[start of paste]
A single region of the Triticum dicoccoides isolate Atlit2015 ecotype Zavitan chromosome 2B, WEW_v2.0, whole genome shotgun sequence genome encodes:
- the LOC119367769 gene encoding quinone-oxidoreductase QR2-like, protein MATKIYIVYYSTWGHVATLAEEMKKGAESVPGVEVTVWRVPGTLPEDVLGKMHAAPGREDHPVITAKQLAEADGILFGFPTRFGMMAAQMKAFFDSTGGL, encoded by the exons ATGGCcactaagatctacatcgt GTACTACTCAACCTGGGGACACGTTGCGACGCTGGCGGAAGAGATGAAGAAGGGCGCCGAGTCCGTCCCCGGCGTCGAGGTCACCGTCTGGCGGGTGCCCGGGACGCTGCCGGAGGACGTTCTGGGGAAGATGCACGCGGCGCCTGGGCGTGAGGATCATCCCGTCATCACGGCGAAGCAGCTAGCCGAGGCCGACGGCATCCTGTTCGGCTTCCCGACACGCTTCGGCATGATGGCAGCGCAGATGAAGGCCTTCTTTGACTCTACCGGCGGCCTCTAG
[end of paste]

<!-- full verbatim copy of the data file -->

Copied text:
A single region of the Triticum dicoccoides isolate Atlit2015 ecotype Zavitan chromosome 2B, WEW_v2.0, whole genome shotgun sequence genome encodes:
- the LOC119367769 gene encoding quinone-oxidoreductase QR2-like, protein MATKIYIVYYSTWGHVATLAEEMKKGAESVPGVEVTVWRVPGTLPEDVLGKMHAAPGREDHPVITAKQLAEADGILFGFPTRFGMMAAQMKAFFDSTGGL, encoded by the exons ATGGCcactaagatctacatcgt GTACTACTCAACCTGGGGACACGTTGCGACGCTGGCGGAAGAGATGAAGAAGGGCGCCGAGTCCGTCCCCGGCGTCGAGGTCACCGTCTGGCGGGTGCCCGGGACGCTGCCGGAGGACGTTCTGGGGAAGATGCACGCGGCGCCTGGGCGTGAGGATCATCCCGTCATCACGGCGAAGCAGCTAGCCGAGGCCGACGGCATCCTGTTCGGCTTCCCGACACGCTTCGGCATGATGGCAGCGCAGATGAAGGCCTTCTTTGACTCTACCGGCGGCCTCTAG